There are many jazz
fans who will remember certain words and phrases that were created
by jazz musicians, but there are also many new
and younger fans who may wonder what these words/phrases mean.
This section of Jazz Canadian is designed to bring back some of
those meanings as a reminder of the past. It will also add some
musical terms and inject a little humour into your visits with
us, and of course if you have any additional items you might want
to see on this page please feel free to let us knowY..email us
at: [email protected]
This term covers a huge variety of music, resulting from the combination
of elements of African styles with the Spanish, Portuguese and
even French cultures transplanted to South and Central America.
A now outdated
term for a musical instrument, used especially but not exclusively
for brass or horns which performers can carry in one hand. Presumably
dating from the era of "cutting contests", when you used your
axe to mow down the opposition.
style which came to fruition in New York in the early 1940's,
masterminded by by Dizzy Gillespie and Kenny Clarke and brought
to life by Charlie Parker. It's emergence was the result of much
open-ended jamming (at after-hours clubs such as Minton's and
Monroe's) and some theoretical discussion with likeminded souls
including Thelonious Monk, Tadd Dameron and Mary Lou Williams.
Inevitably, but somewhat
confusingly, "bebop" has also been associated with various styles
of dancing. There is no particular connection with any one kind
of jazz, or indeed of rock, for "bopping" used in this sense tends
to drift in and out of fashion, and indiscriminately describes
dancing to Miles Davis and Art Blakey or Little Richard recordings.
|Blue Notes =
defined as the flattened third and flattened seventh of the scale
in any particular key. (The flattened fifth is also heard as a
blue note when used as a melodic replacement or variation of the
normal fifth, but not when it is a harmonic colouring in dense
|Chase Chorus, see
||In jazz parlance,
"a chorus" means once through the entire tune, whether this is
12 bars, 32 bars or longer. This use of the term dates from the
days when every popular song was published with a verse (usually
a throw-away nature and usually omitted) followed by "the chorus".
||A technique used by some players of wind instruments, usually
reed players, but also occasionally brass players. It consists
of breathing in through the nose while the cheeks push air out
through the instrument, thus enabling the player to produce an
unbroken column of air. This means that a note can be held indefinitely,
because a player need not pause in order to breathe. The technique
has only a limited artistic use, because most music needs "breathing"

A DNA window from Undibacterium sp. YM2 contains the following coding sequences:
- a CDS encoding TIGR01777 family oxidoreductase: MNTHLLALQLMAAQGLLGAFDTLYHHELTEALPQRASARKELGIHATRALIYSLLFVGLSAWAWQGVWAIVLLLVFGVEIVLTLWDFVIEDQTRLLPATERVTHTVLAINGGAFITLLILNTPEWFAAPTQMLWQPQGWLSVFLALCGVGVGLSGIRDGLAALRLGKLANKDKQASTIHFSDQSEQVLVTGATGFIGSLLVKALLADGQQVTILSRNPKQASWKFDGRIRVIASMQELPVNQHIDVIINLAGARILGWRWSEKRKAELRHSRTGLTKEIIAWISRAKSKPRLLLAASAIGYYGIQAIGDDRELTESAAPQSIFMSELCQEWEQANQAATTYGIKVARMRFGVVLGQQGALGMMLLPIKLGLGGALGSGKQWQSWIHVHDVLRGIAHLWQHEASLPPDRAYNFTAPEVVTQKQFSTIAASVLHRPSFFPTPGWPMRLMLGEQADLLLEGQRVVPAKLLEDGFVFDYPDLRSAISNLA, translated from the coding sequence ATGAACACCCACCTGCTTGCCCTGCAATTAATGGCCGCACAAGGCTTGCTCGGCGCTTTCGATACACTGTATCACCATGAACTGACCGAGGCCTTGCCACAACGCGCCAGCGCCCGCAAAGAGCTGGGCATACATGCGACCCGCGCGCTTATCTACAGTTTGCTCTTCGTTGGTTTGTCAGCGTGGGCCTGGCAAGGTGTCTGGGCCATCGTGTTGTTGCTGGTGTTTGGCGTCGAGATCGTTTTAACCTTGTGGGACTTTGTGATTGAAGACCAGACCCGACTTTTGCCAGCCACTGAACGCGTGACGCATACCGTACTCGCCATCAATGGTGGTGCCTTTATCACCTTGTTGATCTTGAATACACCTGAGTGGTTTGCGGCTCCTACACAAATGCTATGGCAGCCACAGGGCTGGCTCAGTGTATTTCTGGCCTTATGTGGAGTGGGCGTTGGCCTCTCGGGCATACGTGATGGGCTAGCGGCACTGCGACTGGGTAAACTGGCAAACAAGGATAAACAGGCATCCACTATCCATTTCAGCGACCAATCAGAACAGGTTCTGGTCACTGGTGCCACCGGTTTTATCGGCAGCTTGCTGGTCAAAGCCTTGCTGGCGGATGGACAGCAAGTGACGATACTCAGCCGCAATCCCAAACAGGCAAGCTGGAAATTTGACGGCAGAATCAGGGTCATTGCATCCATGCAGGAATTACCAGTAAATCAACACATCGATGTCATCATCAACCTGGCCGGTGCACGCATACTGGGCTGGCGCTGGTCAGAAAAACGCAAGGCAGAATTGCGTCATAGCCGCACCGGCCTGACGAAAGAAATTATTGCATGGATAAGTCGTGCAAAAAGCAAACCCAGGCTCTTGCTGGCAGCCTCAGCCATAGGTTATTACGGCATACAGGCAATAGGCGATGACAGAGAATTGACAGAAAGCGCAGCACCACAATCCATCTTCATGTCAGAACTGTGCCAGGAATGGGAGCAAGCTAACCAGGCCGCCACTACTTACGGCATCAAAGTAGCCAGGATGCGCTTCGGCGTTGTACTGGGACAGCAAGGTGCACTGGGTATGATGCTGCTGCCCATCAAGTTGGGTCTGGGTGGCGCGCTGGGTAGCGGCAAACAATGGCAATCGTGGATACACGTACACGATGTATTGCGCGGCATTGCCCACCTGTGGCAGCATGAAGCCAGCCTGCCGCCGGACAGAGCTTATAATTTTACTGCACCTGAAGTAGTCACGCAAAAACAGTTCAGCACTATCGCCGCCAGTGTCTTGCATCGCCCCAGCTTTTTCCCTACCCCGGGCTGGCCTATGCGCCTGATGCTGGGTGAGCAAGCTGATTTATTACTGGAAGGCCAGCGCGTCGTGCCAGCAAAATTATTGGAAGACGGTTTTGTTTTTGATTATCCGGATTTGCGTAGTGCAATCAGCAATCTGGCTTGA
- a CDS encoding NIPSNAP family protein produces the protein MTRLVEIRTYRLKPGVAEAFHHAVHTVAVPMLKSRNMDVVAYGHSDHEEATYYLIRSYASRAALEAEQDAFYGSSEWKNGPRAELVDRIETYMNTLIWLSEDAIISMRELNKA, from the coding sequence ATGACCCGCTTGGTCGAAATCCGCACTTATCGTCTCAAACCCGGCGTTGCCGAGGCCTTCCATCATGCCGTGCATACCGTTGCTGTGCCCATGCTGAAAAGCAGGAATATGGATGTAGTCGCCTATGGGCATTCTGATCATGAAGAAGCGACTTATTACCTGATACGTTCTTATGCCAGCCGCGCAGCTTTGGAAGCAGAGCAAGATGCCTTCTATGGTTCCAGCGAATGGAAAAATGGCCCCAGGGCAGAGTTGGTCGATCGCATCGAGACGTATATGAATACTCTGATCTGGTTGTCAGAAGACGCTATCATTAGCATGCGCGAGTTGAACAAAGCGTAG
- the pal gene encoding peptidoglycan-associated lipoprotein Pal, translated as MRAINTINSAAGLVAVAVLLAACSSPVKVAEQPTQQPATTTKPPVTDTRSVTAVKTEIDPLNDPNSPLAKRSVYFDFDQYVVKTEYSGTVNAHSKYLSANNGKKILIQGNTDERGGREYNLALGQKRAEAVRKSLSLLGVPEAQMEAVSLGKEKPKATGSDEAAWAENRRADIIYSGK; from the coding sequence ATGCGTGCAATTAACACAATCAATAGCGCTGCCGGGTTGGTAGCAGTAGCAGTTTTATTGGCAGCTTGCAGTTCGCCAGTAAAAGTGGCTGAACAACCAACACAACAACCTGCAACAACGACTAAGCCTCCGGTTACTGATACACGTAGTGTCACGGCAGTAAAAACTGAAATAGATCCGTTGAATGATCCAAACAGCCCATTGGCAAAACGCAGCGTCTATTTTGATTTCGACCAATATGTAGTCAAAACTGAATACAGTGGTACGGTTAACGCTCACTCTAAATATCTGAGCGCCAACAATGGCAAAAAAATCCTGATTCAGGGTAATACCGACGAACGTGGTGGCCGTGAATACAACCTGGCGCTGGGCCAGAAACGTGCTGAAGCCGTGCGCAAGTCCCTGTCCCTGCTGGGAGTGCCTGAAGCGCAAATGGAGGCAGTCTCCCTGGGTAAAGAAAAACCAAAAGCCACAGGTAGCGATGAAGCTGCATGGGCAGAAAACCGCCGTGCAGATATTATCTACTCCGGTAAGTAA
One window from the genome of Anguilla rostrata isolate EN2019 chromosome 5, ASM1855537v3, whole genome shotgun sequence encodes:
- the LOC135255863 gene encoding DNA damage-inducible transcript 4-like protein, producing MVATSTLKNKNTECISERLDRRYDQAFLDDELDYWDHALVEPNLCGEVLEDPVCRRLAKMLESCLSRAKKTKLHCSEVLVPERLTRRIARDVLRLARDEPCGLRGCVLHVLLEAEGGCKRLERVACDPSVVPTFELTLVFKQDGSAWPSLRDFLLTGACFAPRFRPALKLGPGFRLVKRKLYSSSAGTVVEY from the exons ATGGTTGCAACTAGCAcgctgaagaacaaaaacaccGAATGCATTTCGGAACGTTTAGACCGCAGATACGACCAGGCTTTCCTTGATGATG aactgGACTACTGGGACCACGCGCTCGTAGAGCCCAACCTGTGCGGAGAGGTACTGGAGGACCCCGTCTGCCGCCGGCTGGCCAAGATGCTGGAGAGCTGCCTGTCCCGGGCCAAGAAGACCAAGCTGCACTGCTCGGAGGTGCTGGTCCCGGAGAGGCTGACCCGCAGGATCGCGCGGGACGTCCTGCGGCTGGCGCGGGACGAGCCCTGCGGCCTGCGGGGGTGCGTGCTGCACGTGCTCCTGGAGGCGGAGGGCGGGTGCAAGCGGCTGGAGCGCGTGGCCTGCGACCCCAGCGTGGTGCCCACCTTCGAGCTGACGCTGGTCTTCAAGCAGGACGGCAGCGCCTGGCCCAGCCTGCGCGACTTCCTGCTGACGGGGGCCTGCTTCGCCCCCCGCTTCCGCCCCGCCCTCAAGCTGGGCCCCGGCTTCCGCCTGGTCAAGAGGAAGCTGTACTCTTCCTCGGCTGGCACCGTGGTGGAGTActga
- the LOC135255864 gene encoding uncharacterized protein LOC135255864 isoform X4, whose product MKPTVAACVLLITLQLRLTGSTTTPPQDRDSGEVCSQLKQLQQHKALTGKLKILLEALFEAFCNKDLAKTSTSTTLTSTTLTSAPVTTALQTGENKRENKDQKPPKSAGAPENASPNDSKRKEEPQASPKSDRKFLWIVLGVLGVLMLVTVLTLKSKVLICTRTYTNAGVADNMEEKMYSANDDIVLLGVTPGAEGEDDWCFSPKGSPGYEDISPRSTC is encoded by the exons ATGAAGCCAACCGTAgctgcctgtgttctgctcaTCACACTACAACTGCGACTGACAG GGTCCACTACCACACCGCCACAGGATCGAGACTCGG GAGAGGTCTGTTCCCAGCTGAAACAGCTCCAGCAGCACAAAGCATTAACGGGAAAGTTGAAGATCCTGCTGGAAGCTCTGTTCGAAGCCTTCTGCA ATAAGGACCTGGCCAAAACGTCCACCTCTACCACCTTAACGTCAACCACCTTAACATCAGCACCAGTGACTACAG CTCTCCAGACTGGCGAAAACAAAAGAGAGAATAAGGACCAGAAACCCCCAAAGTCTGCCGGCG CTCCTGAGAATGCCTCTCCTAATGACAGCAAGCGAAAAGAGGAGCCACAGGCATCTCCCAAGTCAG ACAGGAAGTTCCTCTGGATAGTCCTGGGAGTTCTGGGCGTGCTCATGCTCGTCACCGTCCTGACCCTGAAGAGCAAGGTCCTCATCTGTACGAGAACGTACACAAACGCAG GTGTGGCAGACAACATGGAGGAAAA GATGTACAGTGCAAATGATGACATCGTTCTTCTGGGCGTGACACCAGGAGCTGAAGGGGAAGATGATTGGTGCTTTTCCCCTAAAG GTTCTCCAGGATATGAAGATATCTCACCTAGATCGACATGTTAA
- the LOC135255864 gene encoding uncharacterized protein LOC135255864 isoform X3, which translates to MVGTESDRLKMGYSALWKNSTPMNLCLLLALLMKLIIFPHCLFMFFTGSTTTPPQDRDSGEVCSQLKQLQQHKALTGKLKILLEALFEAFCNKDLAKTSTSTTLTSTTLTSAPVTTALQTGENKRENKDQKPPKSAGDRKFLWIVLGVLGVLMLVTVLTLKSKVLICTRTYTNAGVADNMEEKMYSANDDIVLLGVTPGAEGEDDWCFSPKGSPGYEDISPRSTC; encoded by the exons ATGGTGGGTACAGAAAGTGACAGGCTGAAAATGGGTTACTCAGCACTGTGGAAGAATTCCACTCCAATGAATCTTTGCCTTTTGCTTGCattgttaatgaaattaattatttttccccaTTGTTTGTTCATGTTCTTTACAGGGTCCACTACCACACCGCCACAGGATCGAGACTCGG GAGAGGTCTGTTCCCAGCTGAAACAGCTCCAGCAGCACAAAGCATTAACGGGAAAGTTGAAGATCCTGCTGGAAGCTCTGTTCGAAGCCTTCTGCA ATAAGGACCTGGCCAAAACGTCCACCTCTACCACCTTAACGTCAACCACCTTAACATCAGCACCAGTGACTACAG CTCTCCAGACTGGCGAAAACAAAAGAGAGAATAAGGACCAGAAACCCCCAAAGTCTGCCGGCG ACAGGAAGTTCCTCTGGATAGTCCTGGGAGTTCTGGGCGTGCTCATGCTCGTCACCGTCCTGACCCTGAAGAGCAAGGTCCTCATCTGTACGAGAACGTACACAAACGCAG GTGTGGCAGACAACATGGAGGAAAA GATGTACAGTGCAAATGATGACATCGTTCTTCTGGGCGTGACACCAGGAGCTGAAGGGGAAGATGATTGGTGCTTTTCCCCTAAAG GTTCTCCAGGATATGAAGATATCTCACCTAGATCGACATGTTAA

pauses in order to come fully alive.|
ability of certain jazz improvisors to sound more detached and
less "hot" than their collegues. It is possible, though less easily
achieved, for an entire ensemble to have this quality, as in the
Gil Evans arrangements for the Miles Davis 1948 band described
as "Birth of the Cool". West Coast Jazz of the 50's was often described
as being "Cool". The term is used today by many young people as
a way to describe something which they really like, but has nothing
to with jazz. |
referred to in connection with jazz, counterpoint means the interweaving
of different melodic lines. |
||To make a recording,
as in the pre-tape days when a disc was actually engraved at the
same time as the musicians played. Apart from the brief renaissance
of direct-cut recordings in the late 1970's, the terminology has
been outdated for over 40 years, yet it survives in the language:
ie: "we're cutting
some tracks/sides tomorrow"......a cutting contest - to demonstrate
superiority over other players of the same instrument at a jam
||A slow tempo.
Possibly the choice of expression is linked to the use of "down"
or "lowdown" to indicate depression or degradation. The down-beat
is the first beat of performance, or else the first beat of each
bar (sometimes referred to as "one"). |
of a group consists of all those players not in the rhythm section.
In a jam session situation, the front-line could run to ten or
of breaking up an improvised chorus into a mere four bars of solo
by one instrument followed by four bars from another and so on.
Until 1950 or so this was always called a "chase chorus". |
or a job. It may be a regular gig, a one of, a money gig, for
some musicians the thought of having to take a "day gig" means
they have to live a 9 to 5 life, no jazz.|
|Hard Bop =
coined in the late 1950's for the then current consolidation of
bop, after its more effete tendencies had been effectively separated
by the "cool" West Coast musicians and by East Coasters such as
the Modern Jazz Quartet.
The Hard Boppers were
considered to be musicians such as Art Blakey, Max Roach, Horace
Silver, Sonny Rollins, Lee Morgan and others from the East Coast.
formulated by Ornette Coleman and derived from his practice as
an improvising musician: each instrument in an ensemble is both
a melody and a rhythm instrument; players abandon their traditional